13 Yun Sun, “The China-Russia Entente: Impact of Sino-Russian Cooperation on East Asia Security and the United States,” National Bureau of Asian Research, June 14, 2019,; and Sang Lee, “Experts Insist on Multilateral Talks on Nuclear Weapons in North Korea,” Radio Free Asia Korea, June 14, 2019,

14 State Council Information Office, “China’s Military Strategy,” May 2015,

15 Xi Jinping, “Secure a Decisive Victory in Building a Moderately Prosperous Society in All Respects and Strive for the Great Success of Socialism With Chinese Characteristics for a New Era,” at the Nineteenth National Congress of the Communist Party of China, Xinhua News Agency, October 18, 2017,'s_report_at_19th_CPC_National_Congress.pdf.

16 Li Keqiang, “Report on the Work of the Government,” the Thirteenth National People's Congress of the People’s Republic of China, Xinhua News Agency, March 16, 2019,

17 See U.S. Department of Defense, Assessment on U.S. Defense Implications of China’s Expanding Global Access (Washington, DC, U.S. Department of Defense, 2018),

18 “PLA to Announce Overhaul: Five Strategic Zones Will Replace Regional Commands, Most Army HQ to Be Scrapped," South China Morning Post, December 19, 2015, The four general departments that were the headquarters for the entire PLA were replaced by fifteen functional sections under the Central Military Commission, including the Joint Staff Department, the Political Work Department, the Logistic Support Department, and the Equipment Development Department.

19 Edward Wong, Jane Perlez, and Chris Buckley, “China Announces Cuts of 300,000 Troops at Military Parade Showing Its Might,” New York Times, September 2, 2015,

20 The Northern Theater Command includes three group armies, a naval fleet, two marine brigades, two PLA Air Force bases and one PLA Rocket Force base. Office of the U.S. Secretary of Defense, 2019 China Military Power Report (Washington, DC, U.S. Department of Defense, 2019),

21 Office of the U.S. Secretary of Defense, Annual Report to Congress: Military and Security Developments Involving the People’s Republic of China (Washington, DC: U.S. Department of Defense, 2018), 114.

22 United States-China Economic and Security Review Commission, “Roundtable Before the U.S.-China Economic and Security Review Commission,” 115th Congress, April 12, 2018,,%202018.pdf.

23 Ibid.

24 Chung Min Lee and Kathryn Botto, Unification Blue Book: Reconceptualizing U.S-ROK Cooperation in Korean Unification: A Stabilization Framework (Washington, DC: Carnegie Endowment for International Peace, 2019),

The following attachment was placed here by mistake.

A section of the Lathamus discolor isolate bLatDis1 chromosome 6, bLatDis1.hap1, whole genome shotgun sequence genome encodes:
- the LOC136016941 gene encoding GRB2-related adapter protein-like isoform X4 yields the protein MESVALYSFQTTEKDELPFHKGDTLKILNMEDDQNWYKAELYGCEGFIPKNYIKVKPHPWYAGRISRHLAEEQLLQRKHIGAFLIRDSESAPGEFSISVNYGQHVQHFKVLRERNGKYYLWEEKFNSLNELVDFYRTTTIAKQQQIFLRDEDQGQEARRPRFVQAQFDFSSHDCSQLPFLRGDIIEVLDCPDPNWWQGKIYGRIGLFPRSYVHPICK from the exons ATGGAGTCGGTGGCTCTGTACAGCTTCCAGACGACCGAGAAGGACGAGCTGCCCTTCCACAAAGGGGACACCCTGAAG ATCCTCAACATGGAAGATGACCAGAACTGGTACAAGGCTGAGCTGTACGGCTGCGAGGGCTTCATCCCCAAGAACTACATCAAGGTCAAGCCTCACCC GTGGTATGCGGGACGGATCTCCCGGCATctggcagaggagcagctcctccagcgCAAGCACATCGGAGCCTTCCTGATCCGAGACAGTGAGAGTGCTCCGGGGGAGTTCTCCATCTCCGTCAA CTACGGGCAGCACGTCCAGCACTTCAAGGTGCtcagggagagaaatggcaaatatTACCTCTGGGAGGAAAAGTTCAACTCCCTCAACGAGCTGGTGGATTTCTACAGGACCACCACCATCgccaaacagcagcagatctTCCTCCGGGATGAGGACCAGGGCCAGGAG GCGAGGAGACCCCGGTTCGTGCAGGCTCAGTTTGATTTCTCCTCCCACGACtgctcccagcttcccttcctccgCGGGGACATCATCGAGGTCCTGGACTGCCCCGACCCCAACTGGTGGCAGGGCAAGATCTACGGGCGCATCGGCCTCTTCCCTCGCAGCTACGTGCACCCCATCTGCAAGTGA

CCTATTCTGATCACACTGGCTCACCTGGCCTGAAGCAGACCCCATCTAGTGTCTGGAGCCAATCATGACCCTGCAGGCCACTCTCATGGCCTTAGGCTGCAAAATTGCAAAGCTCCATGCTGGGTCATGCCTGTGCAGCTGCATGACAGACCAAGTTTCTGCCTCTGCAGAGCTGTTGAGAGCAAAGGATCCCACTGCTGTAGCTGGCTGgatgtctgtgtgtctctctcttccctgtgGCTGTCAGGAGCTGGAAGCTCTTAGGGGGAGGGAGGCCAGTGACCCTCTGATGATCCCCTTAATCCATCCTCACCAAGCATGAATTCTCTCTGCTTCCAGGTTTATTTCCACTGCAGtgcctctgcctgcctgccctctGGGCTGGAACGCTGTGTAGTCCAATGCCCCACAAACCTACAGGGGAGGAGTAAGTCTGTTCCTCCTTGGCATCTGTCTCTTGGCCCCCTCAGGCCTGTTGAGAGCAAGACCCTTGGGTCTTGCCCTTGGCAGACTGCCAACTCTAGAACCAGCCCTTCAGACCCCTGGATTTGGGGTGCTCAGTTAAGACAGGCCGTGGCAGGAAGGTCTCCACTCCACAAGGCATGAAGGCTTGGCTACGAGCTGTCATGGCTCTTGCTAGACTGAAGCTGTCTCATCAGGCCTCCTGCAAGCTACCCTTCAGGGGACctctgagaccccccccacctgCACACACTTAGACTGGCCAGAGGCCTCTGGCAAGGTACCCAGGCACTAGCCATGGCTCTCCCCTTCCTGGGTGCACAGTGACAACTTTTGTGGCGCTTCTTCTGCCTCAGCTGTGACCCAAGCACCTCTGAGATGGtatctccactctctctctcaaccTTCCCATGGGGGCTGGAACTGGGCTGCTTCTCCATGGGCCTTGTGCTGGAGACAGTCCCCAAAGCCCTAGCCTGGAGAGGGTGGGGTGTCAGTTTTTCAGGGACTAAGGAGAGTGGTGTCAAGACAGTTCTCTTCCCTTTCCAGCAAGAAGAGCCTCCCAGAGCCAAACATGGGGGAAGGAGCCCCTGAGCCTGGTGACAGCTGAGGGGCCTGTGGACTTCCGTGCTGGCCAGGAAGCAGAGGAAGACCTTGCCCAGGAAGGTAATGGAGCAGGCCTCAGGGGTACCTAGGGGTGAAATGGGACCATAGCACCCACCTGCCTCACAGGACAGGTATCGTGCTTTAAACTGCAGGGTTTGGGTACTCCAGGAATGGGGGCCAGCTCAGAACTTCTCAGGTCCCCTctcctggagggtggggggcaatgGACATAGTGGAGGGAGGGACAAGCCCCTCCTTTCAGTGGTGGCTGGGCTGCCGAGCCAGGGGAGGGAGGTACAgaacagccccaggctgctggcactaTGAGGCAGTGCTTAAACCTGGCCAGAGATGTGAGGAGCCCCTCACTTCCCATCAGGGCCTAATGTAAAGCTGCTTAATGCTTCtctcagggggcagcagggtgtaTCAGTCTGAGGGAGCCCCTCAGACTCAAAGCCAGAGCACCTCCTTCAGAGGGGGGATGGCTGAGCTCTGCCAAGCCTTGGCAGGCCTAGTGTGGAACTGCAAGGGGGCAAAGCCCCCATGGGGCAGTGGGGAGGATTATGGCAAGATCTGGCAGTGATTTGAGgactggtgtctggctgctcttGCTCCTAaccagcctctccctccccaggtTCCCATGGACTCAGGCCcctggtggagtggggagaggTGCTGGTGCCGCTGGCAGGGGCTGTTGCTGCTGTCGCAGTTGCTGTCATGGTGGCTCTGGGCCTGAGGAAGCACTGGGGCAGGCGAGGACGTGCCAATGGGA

25 Elsa B. Kania, “Chinese Advances in Unmanned Systems and the Military Applications of Artificial Intelligence: the PLA’s Trajectory Towards Unmanned, Intelligentized Warfare,” Testimony Before the U.S.-China Economic and Security Review Commission, February 23, 2017,

26 Dennis J. Blasko and Roderick Lee, “The Chinese Navy’s Marine Corps, Part 1: Expansion and Reorganization,” Jamestown Foundation China Brief 19, no. 3 (2019),

27 Office of the U.S. Secretary of Defense, Annual Report to Congress: Military and Security Developments Involving the People's Republic of China.

28 Blasko and Lee, “The Chinese Navy’s Marine Corps, Part 1: Expansion and Reorganization.”

29 Office of the U.S. Secretary of Defense, Annual Report to Congress: Military and Security Developments Involving the People's Republic of China 2019, May 2, 2019,

30 Ben Lowsen, “Is China Abandoning Its No First Use Nuclear Policy?” Diplomat, March 21, 2018,

31 Eric Heginbotham, et al., Domestic Factors Could Accelerate the Evolution of China’s Nuclear Posture (Santa Monica: RAND Corporation, 2017),

32 Office of the U.S. Secretary of Defense, Annual Report to Congress: Military and Security Developments Involving the People’s Republic of China 2018.

33 Thomas Shugart, “Has China Been Practicing Preemptive Missile Strikes Against U.S. Bases?” War on Rocks, February 6, 2017,

34 Jesse Johnson, “The U.S. Wants Japan’s Help to Close Its Missile Gap With China,” Japan Times, August 25, 2019,

35 James Goldrick, “China’s Intelligence Gathering at Sea: Some Implications,” Lowy Institute, July 24, 2017,

36 Park Hui-seok, “[Dandog] jinan 3 nyeongan oegug gunham-ui uli suyeog chimbeom hoes-suneun 602 hoe ... 505 hoega jung-gug gunham sohaeng,” [Foreign warship’s violations of our waters amounts to 602 times in the last three years], Daily Chosun, March 6, 2019,

37 Park Chang-kwon, “jung-gug-ui seohae mich KADIZ nae gunsahwaldong jeung-gaga juneun sisajeom” [Implications of China’s growing military activities in the Yellow Sea and KADIZ], Korea Institute for Maritime Strategy Periscope 147, January 11, 2019,

38 Kristin Huang, “China Flexes Its Military Might With Series of Naval Exercises in Local Waters,” South China Morning Post, August 13, 2018,

39 Bryan Lynn, “China Launches New Intelligence Gathering Ship,” Voice of America, January 12, 2017,; and Yoo Yong-won, “Jagi apmadangcheoleom… jung-gunham 3cheog tto donghae jin-ib” [3 Chinese Warships Enter the East Sea as if It’s Their Own Front Yard], Chosun Ilbo, February 27, 2019,

40 Jo He-rim, “KADIZ Emerges as Potential Flashpoint?” Korea Herald, July 24, 2019,